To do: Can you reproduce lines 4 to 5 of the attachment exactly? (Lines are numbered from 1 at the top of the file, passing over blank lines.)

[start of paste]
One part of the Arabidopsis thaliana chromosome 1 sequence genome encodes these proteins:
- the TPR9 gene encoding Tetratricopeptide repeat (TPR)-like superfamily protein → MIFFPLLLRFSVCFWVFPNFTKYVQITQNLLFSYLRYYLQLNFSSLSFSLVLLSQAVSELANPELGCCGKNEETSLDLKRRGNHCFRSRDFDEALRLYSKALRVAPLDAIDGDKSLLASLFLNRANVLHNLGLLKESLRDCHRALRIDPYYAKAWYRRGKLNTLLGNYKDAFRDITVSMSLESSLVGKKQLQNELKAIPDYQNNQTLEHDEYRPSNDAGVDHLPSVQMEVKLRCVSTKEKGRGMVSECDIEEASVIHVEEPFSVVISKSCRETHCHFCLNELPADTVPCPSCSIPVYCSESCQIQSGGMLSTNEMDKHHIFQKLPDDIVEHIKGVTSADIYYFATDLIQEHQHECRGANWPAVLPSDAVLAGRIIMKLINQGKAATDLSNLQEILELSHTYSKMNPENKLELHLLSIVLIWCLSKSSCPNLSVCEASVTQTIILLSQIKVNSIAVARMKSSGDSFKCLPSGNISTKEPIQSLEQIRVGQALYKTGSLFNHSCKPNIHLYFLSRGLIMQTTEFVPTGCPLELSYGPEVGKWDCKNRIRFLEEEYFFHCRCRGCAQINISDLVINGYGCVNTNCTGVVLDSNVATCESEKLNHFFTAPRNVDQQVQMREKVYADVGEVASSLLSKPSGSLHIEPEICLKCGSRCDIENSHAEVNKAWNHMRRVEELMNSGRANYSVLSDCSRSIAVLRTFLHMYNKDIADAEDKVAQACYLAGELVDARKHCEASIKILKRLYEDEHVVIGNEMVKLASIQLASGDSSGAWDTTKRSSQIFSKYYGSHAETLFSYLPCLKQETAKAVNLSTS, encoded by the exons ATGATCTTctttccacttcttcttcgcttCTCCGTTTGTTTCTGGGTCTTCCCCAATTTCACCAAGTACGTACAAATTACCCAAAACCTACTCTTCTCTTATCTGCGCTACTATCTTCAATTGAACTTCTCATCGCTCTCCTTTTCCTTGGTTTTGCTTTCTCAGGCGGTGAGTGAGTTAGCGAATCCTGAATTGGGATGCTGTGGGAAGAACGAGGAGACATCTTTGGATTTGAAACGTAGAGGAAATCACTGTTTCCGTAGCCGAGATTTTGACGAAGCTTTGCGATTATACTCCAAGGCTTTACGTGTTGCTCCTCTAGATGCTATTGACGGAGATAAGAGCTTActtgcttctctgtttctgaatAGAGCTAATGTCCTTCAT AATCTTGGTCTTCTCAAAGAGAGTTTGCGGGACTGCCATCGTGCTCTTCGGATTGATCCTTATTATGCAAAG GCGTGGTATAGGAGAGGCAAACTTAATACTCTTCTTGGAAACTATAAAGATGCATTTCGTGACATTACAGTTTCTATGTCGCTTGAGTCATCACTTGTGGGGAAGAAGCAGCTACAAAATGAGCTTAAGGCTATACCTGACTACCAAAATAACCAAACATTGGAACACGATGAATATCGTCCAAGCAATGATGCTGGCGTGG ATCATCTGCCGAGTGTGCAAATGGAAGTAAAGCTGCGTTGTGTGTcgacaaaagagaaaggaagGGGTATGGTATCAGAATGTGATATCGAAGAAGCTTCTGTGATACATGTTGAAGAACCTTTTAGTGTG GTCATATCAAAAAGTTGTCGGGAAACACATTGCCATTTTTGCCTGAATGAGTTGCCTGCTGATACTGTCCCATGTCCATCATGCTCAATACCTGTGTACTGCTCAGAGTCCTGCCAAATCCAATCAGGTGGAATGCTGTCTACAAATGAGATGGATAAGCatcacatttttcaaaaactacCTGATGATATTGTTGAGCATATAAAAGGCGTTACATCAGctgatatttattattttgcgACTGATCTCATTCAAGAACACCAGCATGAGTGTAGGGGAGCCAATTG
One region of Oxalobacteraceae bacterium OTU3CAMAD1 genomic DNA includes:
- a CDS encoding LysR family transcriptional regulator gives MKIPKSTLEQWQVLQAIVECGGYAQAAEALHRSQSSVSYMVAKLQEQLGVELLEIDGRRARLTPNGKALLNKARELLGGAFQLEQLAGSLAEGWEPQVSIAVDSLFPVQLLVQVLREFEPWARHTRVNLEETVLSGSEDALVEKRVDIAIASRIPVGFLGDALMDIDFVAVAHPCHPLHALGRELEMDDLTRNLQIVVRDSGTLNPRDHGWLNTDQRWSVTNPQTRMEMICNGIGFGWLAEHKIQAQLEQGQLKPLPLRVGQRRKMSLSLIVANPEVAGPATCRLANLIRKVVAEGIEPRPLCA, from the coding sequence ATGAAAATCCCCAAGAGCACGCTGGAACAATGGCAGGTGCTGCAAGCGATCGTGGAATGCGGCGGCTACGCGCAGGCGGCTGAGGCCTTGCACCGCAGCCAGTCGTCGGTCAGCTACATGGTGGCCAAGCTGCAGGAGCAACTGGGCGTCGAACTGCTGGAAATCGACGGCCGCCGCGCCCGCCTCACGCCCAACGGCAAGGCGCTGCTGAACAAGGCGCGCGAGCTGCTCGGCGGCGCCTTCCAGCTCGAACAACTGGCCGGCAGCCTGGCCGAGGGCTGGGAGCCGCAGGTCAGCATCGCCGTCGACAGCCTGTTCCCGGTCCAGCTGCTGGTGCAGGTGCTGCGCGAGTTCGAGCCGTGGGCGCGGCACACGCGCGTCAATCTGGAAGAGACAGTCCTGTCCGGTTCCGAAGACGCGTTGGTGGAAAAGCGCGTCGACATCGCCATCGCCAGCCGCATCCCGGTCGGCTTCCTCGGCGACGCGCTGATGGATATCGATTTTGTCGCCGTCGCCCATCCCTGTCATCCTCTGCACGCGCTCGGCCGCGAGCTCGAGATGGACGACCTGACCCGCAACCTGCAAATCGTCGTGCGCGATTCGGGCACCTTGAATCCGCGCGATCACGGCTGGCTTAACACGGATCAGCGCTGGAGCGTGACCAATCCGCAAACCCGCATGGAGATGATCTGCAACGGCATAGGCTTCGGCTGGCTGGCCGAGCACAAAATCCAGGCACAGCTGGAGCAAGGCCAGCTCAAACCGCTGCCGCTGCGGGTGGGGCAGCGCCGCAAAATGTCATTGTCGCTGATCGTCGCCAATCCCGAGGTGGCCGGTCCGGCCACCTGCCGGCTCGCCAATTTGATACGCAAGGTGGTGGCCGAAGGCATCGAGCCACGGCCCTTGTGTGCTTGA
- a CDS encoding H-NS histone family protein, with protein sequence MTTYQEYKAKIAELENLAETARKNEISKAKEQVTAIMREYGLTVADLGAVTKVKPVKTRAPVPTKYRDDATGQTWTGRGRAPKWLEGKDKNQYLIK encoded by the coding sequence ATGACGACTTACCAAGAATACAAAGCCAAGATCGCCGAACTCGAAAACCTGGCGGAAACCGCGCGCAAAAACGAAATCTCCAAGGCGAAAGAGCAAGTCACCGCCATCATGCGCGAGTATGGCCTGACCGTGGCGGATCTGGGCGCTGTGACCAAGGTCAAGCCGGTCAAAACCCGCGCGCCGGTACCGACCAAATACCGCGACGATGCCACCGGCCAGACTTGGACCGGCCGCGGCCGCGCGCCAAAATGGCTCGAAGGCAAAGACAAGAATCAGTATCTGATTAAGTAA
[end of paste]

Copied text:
- a CDS encoding LysR family transcriptional regulator gives MKIPKSTLEQWQVLQAIVECGGYAQAAEALHRSQSSVSYMVAKLQEQLGVELLEIDGRRARLTPNGKALLNKARELLGGAFQLEQLAGSLAEGWEPQVSIAVDSLFPVQLLVQVLREFEPWARHTRVNLEETVLSGSEDALVEKRVDIAIASRIPVGFLGDALMDIDFVAVAHPCHPLHALGRELEMDDLTRNLQIVVRDSGTLNPRDHGWLNTDQRWSVTNPQTRMEMICNGIGFGWLAEHKIQAQLEQGQLKPLPLRVGQRRKMSLSLIVANPEVAGPATCRLANLIRKVVAEGIEPRPLCA, from the coding sequence ATGAAAATCCCCAAGAGCACGCTGGAACAATGGCAGGTGCTGCAAGCGATCGTGGAATGCGGCGGCTACGCGCAGGCGGCTGAGGCCTTGCACCGCAGCCAGTCGTCGGTCAGCTACATGGTGGCCAAGCTGCAGGAGCAACTGGGCGTCGAACTGCTGGAAATCGACGGCCGCCGCGCCCGCCTCACGCCCAACGGCAAGGCGCTGCTGAACAAGGCGCGCGAGCTGCTCGGCGGCGCCTTCCAGCTCGAACAACTGGCCGGCAGCCTGGCCGAGGGCTGGGAGCCGCAGGTCAGCATCGCCGTCGACAGCCTGTTCCCGGTCCAGCTGCTGGTGCAGGTGCTGCGCGAGTTCGAGCCGTGGGCGCGGCACACGCGCGTCAATCTGGAAGAGACAGTCCTGTCCGGTTCCGAAGACGCGTTGGTGGAAAAGCGCGTCGACATCGCCATCGCCAGCCGCATCCCGGTCGGCTTCCTCGGCGACGCGCTGATGGATATCGATTTTGTCGCCGTCGCCCATCCCTGTCATCCTCTGCACGCGCTCGGCCGCGAGCTCGAGATGGACGACCTGACCCGCAACCTGCAAATCGTCGTGCGCGATTCGGGCACCTTGAATCCGCGCGATCACGGCTGGCTTAACACGGATCAGCGCTGGAGCGTGACCAATCCGCAAACCCGCATGGAGATGATCTGCAACGGCATAGGCTTCGGCTGGCTGGCCGAGCACAAAATCCAGGCACAGCTGGAGCAAGGCCAGCTCAAACCGCTGCCGCTGCGGGTGGGGCAGCGCCGCAAAATGTCATTGTCGCTGATCGTCGCCAATCCCGAGGTGGCCGGTCCGGCCACCTGCCGGCTCGCCAATTTGATACGCAAGGTGGTGGCCGAAGGCATCGAGCCACGGCCCTTGTGTGCTTGA
- a CDS encoding H-NS histone family protein, with protein sequence MTTYQEYKAKIAELENLAETARKNEISKAKEQVTAIMREYGLTVADLGAVTKVKPVKTRAPVPTKYRDDATGQTWTGRGRAPKWLEGKDKNQYLIK encoded by the coding sequence ATGACGACTTACCAAGAATACAAAGCCAAGATCGCCGAACTCGAAAACCTGGCGGAAACCGCGCGCAAAAACGAAATCTCCAAGGCGAAAGAGCAAGTCACCGCCATCATGCGCGAGTATGGCCTGACCGTGGCGGATCTGGGCGCTGTGACCAAGGTCAAGCCGGTCAAAACCCGCGCGCCGGTACCGACCAAATACCGCGACGATGCCACCGGCCAGACTTGGACCGGCCGCGGCCGCGCGCCAAAATGGCTCGAAGGCAAAGACAAGAATCAGTATCTGATTAAGTAA